No literal bloodshed yet, but a similar pattern is detected in South Korea. A formidable potential candidate has emerged in the race for the Blue House. Dr. Ahn Chul Soo, currently a professor at Seoul National University and formerly the founder of Ahn Lab, the first company to create and distribute computer vaccines in Korea, is riding a tidal wave strong enough to shake the foundations of the political establishment. What is striking is that Dr. Ahn has no political experience to speak of, and that he has not even formally declared his candidacy. What he has done for the past decade is simple: connect. Whether or not his motives are genuine, Dr. Ahn has become the symbol for what the Korean commoners want in their president. Someone who embodies two-way communication, someone who is genuinely concerned for the well-being of the common, and not thrashed around by the current establishment dominated by wealthy conglomerates.

Freedom does not endure. Fantasize all you want, but history does not lie. A once-successful uproar brings about a period of liberties, and the commoners thrive and rejoice. That period is almost always followed by a dictator, albeit in different forms and figures. The commoners are subdued once more, until another spark ignites the courage and necessity to realize and fulfill one’s destined freedom.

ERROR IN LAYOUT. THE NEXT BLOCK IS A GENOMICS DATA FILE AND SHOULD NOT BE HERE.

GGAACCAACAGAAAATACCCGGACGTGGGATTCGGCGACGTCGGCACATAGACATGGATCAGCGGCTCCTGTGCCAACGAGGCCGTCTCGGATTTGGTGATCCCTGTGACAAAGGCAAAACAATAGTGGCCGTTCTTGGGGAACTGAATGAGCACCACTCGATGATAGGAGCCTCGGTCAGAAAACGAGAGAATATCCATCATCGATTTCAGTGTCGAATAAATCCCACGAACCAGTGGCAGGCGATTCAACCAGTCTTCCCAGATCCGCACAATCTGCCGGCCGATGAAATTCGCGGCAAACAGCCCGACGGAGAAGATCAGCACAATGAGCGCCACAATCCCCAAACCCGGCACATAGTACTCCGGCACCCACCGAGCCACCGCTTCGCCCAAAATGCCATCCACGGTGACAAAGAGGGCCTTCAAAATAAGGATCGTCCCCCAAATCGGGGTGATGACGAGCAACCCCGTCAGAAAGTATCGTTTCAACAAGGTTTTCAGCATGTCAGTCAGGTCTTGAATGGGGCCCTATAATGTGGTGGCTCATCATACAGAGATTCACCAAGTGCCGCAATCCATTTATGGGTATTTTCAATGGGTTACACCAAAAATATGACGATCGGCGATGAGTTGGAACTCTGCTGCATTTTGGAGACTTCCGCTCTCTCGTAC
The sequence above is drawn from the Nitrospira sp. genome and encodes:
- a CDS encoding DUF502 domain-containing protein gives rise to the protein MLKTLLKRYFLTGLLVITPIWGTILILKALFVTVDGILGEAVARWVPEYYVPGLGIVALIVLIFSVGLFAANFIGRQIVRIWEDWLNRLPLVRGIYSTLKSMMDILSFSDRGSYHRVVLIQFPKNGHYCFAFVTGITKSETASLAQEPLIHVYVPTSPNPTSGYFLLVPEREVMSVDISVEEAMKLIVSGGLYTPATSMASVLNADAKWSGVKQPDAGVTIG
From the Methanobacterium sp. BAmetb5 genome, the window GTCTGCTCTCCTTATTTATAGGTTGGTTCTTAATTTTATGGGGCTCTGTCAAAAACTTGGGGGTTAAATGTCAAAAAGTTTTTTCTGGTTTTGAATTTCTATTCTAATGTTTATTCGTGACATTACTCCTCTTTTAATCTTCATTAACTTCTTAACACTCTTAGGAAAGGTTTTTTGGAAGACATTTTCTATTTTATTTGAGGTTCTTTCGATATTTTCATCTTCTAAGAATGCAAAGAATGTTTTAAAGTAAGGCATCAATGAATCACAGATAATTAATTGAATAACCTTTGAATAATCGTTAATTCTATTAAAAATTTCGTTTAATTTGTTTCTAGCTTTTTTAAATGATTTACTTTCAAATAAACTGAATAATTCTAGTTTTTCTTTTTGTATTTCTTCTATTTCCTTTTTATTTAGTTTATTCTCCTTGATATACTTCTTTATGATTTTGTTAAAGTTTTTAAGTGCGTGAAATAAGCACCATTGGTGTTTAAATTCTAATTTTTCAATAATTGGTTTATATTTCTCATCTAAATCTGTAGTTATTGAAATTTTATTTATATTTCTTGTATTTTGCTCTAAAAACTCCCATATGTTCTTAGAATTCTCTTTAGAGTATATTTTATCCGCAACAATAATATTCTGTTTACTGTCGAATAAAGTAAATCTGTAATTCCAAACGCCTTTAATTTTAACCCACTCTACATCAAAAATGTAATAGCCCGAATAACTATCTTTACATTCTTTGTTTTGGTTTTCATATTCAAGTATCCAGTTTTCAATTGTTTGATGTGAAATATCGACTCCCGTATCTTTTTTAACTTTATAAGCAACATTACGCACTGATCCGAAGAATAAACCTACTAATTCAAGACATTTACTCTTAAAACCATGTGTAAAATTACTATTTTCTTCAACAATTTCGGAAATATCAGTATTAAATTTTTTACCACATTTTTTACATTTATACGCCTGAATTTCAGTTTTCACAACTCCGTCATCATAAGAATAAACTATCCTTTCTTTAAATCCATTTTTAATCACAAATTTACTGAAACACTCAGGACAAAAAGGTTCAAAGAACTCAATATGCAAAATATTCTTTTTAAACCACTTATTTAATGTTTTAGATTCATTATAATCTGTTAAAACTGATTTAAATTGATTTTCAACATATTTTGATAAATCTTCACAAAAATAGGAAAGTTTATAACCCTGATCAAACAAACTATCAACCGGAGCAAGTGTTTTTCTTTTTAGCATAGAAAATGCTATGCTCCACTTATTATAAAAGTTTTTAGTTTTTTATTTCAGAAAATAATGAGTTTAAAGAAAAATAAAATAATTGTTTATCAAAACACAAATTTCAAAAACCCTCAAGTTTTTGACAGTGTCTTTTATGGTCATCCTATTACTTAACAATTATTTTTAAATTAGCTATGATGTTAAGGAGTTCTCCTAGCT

Charisma has fueled modern civilization through much of the past centuries.

From the Caesars of the Roman Empire to Napoleon to Hitler, our leaders usually possessed and exhumed charismatic energy from their speech and actions. They spoke, and we listened. They bellowed “Follow me!”, and we followed. Crowds were drawn, and in turn, reacted to whatever was uttered from the worshiped mouths of the leader and his select few.

I call this the T-Rex leader. The T-Rex thrived on one-way communication. He ruled from on high, on the likes of Mount Olympus, and his input thundered downward to be engraved upon the minds of his minions at his feet. Thought was not required. Like lemmings strutting down meaningless paths, simple actions were valued, questions discouraged. The T-Rex knew it all and had it all, so why question? Surely, T-Rex would look out for the common good.